The Toro Rossos both made it through to Q2, with Vergne making an appearance in Q3, opting for the same strategy as the back half of the field. Both Vergne and Kvyat ventured out in Q1 on the intermediate tyres, despite rain still present. Along with Sauber, Toro Rosso were the only team to benefit, with Vergne qualifying in P9, ahead of Kvyat back in P13.

Sauber only made it as far as Q2 in todays session as both ventured out late on intermediate tyres as well in an attempt to leapfrog out of the drop out zone of Q1. Adrian Sutil made it through, though noticeably lacked downforce. In a scrap at the end of Q1, Gutierrez just missed out on going through to the next session, pushing a little too hard on the last lap and losing it on the inters, qualifying P17. 

Caterham were the first team to run on intermediates in Q1, setting the trend to take advantage on any dry line that may have developed on the circuit. Kobayashi set personal bests on the strategy, though it wasn’t enough once the rest of the back markers caught on, eventually qualifying P15. Ericsson also ran on intermediates to line up P20.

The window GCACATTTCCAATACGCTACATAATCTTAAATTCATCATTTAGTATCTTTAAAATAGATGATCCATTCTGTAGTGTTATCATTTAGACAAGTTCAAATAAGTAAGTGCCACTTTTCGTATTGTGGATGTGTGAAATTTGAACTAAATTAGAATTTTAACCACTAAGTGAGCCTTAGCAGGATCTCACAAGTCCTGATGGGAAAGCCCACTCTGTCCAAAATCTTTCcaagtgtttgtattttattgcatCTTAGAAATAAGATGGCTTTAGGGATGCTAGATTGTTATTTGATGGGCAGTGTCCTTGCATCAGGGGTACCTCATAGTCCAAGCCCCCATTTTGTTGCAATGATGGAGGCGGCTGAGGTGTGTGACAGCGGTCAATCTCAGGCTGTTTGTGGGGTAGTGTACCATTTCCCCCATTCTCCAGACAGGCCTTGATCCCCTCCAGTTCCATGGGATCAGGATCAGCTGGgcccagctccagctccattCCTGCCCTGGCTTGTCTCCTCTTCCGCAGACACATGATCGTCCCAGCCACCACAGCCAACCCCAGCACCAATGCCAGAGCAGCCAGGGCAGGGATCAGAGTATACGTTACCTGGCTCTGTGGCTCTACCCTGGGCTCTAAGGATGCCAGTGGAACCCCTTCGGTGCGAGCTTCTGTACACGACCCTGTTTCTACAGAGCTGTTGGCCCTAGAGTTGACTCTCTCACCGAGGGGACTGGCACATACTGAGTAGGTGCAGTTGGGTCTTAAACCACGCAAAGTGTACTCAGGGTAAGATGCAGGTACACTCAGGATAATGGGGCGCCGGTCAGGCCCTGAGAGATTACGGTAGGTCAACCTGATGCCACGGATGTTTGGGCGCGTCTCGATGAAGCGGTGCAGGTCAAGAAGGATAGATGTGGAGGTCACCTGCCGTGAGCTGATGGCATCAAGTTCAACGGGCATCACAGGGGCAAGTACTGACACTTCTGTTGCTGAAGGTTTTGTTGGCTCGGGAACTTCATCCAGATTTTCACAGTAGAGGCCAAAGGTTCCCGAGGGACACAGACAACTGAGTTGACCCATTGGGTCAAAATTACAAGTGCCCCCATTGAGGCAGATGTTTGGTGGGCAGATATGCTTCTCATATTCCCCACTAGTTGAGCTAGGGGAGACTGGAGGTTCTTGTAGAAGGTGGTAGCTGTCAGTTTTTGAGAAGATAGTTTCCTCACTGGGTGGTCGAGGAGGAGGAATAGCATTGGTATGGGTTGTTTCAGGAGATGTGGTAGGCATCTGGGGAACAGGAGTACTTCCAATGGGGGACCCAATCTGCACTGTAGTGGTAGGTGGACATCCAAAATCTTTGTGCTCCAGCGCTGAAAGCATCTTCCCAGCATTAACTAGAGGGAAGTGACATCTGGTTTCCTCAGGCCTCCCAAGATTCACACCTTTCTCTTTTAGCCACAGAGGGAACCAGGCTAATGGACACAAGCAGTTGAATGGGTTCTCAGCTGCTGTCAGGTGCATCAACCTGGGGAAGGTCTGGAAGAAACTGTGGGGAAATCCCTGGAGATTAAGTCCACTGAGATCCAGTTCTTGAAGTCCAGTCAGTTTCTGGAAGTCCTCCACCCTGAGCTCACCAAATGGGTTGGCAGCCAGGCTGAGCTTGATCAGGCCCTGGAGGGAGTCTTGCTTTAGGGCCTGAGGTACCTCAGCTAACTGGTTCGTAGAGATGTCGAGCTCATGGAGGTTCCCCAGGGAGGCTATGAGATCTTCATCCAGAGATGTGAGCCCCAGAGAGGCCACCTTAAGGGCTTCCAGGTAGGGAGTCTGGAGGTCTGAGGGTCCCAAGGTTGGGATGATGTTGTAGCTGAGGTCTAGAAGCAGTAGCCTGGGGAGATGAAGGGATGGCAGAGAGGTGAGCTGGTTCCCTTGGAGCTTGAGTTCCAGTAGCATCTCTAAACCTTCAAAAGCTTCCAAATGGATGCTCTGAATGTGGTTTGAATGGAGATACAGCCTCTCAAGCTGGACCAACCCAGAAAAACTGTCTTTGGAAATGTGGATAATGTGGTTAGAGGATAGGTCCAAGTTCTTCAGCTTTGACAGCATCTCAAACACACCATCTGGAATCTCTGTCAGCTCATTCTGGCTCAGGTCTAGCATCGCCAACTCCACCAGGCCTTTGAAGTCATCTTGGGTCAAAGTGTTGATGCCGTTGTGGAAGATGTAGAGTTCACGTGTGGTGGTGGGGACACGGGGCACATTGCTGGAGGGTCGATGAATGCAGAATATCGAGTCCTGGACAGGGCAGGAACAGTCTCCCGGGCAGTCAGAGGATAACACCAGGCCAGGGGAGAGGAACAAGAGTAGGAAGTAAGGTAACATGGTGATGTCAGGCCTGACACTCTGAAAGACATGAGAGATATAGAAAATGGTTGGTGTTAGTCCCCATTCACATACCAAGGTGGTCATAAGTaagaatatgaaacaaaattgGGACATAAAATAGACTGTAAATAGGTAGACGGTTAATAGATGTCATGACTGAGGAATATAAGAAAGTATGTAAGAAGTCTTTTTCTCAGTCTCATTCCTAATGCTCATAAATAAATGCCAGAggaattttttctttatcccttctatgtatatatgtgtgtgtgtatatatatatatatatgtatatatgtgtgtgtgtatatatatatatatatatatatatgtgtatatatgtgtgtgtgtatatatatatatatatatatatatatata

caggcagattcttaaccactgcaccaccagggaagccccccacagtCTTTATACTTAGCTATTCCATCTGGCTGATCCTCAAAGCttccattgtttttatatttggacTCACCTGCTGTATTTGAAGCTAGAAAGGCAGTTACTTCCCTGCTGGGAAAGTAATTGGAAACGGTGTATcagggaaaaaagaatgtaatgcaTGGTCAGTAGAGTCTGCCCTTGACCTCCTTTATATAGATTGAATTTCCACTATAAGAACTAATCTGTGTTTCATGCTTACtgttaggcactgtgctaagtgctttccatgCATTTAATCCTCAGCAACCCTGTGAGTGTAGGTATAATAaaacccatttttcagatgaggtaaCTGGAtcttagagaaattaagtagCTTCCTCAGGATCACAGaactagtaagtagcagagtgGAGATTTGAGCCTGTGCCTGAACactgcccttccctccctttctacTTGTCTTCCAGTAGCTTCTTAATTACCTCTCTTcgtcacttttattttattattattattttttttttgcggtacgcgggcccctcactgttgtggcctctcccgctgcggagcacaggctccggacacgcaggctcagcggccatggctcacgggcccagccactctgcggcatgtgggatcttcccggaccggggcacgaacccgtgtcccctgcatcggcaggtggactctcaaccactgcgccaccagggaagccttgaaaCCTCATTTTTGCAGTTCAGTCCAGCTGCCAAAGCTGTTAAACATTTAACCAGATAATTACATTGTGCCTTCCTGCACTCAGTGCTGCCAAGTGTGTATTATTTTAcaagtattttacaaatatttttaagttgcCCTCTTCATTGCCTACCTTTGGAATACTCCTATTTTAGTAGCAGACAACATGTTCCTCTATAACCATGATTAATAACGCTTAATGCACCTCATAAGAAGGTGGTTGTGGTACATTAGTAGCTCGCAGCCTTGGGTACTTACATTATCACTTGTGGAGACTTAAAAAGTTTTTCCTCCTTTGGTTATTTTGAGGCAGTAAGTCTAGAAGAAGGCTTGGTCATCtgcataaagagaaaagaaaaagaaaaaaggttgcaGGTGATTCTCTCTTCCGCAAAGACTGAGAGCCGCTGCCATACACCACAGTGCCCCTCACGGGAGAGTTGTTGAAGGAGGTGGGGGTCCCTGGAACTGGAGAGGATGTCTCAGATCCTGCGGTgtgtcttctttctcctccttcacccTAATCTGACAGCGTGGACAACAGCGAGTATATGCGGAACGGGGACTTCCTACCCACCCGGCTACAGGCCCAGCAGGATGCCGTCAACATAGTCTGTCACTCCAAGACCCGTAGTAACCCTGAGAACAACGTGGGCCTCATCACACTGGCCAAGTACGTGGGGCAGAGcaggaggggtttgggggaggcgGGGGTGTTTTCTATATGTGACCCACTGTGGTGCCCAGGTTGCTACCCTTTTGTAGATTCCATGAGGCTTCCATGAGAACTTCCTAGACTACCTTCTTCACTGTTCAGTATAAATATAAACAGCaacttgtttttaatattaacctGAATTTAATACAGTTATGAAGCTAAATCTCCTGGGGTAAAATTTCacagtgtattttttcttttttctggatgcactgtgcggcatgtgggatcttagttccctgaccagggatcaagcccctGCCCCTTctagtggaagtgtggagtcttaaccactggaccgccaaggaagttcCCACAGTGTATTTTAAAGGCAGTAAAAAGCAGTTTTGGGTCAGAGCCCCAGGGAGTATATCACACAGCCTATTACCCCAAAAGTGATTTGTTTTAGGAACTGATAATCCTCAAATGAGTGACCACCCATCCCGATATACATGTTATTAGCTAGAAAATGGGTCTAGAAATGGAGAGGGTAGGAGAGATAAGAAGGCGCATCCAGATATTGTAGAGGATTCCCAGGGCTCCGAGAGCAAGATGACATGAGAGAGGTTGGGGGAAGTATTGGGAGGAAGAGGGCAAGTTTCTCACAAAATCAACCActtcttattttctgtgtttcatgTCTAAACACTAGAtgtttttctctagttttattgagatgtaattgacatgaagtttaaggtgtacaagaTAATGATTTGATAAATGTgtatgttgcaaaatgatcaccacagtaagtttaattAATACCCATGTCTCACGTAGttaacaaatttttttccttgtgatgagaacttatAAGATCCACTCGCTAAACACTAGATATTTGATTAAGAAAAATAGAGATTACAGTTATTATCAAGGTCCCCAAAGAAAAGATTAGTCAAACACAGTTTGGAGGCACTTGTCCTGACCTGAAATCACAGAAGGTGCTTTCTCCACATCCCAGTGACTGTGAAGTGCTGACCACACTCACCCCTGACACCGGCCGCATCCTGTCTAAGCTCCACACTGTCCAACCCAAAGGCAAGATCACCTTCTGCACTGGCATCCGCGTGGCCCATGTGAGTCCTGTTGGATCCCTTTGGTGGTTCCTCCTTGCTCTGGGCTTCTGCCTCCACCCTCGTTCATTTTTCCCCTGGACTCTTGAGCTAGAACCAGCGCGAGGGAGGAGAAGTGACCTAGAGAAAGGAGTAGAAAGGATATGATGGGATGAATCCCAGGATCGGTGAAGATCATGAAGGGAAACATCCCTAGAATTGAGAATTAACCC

Marussia’s Jules Bianchi looked twitchy through the middle sector on the intermediate tyres, while improving his time, he ran wide on the final corner to spoil his final flying lap, qualifying P19. Chilton qualified behind his team mate in P21, no surprises there.

A wet qualifying usually acts as an equaliser between teams, and can shake up the grid a little. It’s reasonably clear that the Shanghai International Circuit really favours high downforce package for the middle sector, one that Red Bull seem to have down pact. With tomorrow’s race still forecast to be dry, Mercedes may again walk away with a win. However, if conditions dampen it will most likely be a Red Bull versus Mercedes race. It would be refreshing, despite only four races in, if someone could challenge Hamilton for the lead. Personally, I’d like to see Rosberg leap frog his team mate early on in the race. I guess we’ll have to wait and see.

– Alex

* Not a euphasmism

Bahrain Grand Prix: Perez on Podium

Lewis Hamilton took the top step of the podium, but only just from team mate Nico Rosberg in what was easily the most thrilling Grand Prix of the season. Though the celebrations came from a bit further down pit from the Force India garage as Sergio Perez climbed to third place after a spectacular race from the Mexican. From lights out Hamilton had the lead, though had to work hard to defend his position from an eager Rosberg. Massa undoubtedly had the best start, making up four places before the entry into turn 1 to challenge Rosberg for second. Further back on the grid, Magnussen and Raikkonen made contact, as well as Bottas and Vergne.